The Encyclopedia of Semiotics (Paul Bouissac, Ed.).
New York, Oxford: Oxford University Press, 1998.
(Born: Wroclaw, Poland, July 28, 1874; died in New York, April 13, 1945)
In Cassirer’s rich heritage of ideas pertinent to semiotics, there is a part that qualifies him as a visionary. Today his name is indeed associated with those who are making the networked world a captivating reality of human interactions. Cassirer himself – more a classicist than an innovator – would probably be confused at seeing his philosophy conjured in the analysis of the multi-user-dungeons (MUDs), i.e., the dialog of virtual personae embodied in textual expressions. Cassirer’s work is also referred to by scholars involved in the semiotic issues of representation as they try to advance in their attempts to emulate human intelligence. Still, Cassirer’s work in semiotics remains relatively little known, although some modern semioticians (Lotman, Barthes, and Eco, among them) have pursued themes and notions that bear his imprint: symbolic expression, study of the myth, focus on culture as a semiotic system, to name just a few.
The explanation for this situation resides in Cassirer’s work itself. It makes up a large body of philosophic elaborations almost Renaissance-like in scope, starting with his dissertation, entitled Descartes’ Critique of Mathematical and Natural Scientific Knowledge (July 14, 1899, University of Marburg) and culminating with The Philosophy of Symbolic Forms (1923-1929, the fourth and final volume of which was published posthumously). His oeuvre is difficult, with many digressions, covering philosophic subjects ranging from themes originating in ancient Greek philosophy to the subjects of existentialism, positivism, and epistemology.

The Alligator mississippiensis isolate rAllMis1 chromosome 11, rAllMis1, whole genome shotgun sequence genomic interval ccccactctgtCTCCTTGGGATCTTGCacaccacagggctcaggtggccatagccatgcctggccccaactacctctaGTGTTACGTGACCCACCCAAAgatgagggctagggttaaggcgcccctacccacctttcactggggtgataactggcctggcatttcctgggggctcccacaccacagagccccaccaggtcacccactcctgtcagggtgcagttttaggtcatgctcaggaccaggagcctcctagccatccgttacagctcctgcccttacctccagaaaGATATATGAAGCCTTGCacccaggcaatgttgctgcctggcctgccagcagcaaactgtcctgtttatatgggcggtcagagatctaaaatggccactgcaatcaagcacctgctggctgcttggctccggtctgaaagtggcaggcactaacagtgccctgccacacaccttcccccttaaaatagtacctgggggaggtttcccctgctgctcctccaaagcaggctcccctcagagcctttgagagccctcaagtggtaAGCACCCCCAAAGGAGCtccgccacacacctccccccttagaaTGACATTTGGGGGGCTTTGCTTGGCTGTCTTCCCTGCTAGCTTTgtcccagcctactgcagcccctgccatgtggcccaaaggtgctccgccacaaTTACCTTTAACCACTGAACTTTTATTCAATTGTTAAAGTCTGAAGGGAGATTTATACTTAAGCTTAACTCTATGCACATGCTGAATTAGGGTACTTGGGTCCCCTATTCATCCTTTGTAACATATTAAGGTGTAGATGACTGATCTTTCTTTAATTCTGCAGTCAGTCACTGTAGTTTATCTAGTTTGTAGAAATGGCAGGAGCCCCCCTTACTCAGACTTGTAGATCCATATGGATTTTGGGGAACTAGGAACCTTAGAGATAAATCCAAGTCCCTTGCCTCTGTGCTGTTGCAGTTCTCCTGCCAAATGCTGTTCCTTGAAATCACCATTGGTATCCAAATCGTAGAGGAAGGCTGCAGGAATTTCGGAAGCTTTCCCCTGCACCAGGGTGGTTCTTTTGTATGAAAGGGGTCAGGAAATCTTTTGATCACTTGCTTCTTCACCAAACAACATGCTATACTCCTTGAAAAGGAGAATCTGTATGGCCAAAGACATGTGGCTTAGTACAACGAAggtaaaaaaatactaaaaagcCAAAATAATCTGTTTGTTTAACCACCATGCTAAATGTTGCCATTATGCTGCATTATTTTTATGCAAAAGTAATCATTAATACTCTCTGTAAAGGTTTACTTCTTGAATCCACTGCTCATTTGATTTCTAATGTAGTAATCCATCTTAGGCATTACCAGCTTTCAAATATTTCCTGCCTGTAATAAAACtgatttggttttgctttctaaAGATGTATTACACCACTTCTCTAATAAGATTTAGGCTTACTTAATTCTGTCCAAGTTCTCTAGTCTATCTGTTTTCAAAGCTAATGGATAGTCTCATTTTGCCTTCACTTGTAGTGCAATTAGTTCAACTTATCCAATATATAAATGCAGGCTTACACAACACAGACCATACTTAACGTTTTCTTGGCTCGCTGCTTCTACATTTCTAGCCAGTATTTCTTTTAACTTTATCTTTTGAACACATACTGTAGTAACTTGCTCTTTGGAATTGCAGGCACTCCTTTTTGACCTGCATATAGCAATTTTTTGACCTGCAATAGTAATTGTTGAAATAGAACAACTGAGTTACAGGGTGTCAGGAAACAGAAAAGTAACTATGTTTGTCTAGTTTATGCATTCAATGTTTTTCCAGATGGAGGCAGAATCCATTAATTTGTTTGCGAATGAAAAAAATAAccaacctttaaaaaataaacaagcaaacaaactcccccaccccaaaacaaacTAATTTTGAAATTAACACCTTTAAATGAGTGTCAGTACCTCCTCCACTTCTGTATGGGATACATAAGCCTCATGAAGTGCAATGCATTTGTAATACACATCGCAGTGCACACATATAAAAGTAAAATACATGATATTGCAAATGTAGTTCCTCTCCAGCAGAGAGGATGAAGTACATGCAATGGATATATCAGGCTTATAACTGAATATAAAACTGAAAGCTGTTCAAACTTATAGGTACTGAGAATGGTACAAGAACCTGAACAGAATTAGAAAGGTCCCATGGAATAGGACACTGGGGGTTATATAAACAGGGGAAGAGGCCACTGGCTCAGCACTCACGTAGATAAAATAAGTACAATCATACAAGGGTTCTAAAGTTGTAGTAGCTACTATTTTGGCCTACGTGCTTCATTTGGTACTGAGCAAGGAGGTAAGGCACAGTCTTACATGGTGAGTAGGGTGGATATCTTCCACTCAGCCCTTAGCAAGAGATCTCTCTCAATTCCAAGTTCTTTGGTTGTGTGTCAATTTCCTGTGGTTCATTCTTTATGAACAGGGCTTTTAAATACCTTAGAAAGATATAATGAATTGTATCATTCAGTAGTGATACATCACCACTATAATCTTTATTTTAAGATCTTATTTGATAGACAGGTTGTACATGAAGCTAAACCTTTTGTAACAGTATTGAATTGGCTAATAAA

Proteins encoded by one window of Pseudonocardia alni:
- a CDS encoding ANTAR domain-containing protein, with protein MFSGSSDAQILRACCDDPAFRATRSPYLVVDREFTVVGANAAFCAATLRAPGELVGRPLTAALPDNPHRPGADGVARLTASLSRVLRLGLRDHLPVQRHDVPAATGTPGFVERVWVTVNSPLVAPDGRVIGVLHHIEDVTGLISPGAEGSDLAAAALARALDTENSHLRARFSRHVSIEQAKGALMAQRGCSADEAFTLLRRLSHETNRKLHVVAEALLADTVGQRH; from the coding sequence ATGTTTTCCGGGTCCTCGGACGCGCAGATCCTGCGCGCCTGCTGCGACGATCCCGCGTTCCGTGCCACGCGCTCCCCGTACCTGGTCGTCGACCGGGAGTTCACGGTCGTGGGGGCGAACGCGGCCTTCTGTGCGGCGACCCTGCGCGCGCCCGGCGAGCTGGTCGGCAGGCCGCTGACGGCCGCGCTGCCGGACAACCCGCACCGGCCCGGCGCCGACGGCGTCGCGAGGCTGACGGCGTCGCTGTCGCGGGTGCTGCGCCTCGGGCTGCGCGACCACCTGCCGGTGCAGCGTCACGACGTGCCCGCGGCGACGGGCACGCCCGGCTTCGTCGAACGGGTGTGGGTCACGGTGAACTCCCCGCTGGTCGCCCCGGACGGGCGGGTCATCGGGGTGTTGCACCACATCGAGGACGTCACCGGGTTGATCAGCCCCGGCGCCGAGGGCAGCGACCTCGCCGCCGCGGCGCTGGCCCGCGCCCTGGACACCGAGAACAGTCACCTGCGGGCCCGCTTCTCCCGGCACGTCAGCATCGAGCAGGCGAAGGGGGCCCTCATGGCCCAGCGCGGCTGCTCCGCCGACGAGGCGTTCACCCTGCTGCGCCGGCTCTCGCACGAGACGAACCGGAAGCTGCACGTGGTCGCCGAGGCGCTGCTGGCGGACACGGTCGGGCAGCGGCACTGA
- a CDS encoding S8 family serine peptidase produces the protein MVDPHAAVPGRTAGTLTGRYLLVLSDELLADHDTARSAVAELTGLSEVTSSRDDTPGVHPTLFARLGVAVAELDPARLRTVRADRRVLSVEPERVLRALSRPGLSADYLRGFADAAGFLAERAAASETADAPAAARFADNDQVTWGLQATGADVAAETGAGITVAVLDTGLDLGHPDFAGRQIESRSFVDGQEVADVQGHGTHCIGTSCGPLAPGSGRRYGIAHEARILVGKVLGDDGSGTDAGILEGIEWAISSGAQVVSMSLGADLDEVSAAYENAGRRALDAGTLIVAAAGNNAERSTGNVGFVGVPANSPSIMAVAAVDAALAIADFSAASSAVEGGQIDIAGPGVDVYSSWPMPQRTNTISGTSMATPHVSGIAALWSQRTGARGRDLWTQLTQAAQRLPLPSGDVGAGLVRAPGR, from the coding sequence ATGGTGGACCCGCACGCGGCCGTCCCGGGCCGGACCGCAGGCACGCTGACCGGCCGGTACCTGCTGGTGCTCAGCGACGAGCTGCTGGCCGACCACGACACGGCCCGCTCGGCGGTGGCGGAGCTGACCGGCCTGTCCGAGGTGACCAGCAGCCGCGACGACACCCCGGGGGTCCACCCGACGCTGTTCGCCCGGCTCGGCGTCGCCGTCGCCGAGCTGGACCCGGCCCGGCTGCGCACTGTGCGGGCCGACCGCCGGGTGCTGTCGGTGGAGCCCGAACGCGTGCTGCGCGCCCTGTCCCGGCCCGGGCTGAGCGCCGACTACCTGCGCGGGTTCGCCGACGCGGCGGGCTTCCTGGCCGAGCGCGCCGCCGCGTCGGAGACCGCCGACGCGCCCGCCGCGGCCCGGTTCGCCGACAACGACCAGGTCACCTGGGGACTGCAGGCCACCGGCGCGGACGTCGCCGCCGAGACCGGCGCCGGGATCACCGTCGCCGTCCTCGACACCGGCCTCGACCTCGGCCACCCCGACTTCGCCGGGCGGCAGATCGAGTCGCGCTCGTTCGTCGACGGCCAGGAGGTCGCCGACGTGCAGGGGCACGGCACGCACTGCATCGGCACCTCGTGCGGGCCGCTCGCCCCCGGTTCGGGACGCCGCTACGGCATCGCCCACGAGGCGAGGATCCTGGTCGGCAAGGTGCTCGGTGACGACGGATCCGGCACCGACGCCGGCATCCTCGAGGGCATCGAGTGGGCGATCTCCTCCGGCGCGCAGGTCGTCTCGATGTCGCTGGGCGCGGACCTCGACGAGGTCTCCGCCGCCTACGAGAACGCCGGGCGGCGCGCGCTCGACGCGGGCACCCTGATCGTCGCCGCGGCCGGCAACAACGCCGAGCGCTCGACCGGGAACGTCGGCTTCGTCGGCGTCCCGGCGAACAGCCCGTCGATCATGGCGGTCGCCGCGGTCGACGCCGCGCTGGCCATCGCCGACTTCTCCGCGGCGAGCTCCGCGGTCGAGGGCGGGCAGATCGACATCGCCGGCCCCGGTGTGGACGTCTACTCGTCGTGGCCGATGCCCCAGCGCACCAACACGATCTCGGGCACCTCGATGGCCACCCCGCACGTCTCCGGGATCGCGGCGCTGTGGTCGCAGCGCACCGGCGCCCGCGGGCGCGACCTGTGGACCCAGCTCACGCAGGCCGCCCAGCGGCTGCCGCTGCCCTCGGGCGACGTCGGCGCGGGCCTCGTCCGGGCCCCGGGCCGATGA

Commentators of his work place Cassirer’s contributions between neo-Kantianism (probably in view of the influence that his mentor, Hermann Cohen, head of the Marburg school, had on him) and phenomenology (he takes a position close to that of Husserl in supporting a logic freed of psychological considerations). The focus of his inquiry is on knowledge, although his philosophic interrogation expands into the study of myth, language, art, religion, humanities, and the theory of science. Although not explicit, the ethical component of the work should by no means be ignored. Historic context is generously provided in his writings, sometimes to the detriment of the clarity of the argument that it is supposed to support, moreover, to prove. Cassirer was, in fact, preoccupied with the constitution of knowledge and its expression. His territory is only seldom the object domain; his inquiry regards what modern science and philosophy identify as the meta-domain. So much ahead of the current infatuation with meta-knowledge, his elaborations seem to be an exercise in abstract thinking, not a means towards a concrete end, as knowledge acquisition is today. His major works include The Problem of Knowledge (1906), Substance and Function (1910), The Philosophy of the Enlightenment (1951), and The Myth of the State (1979).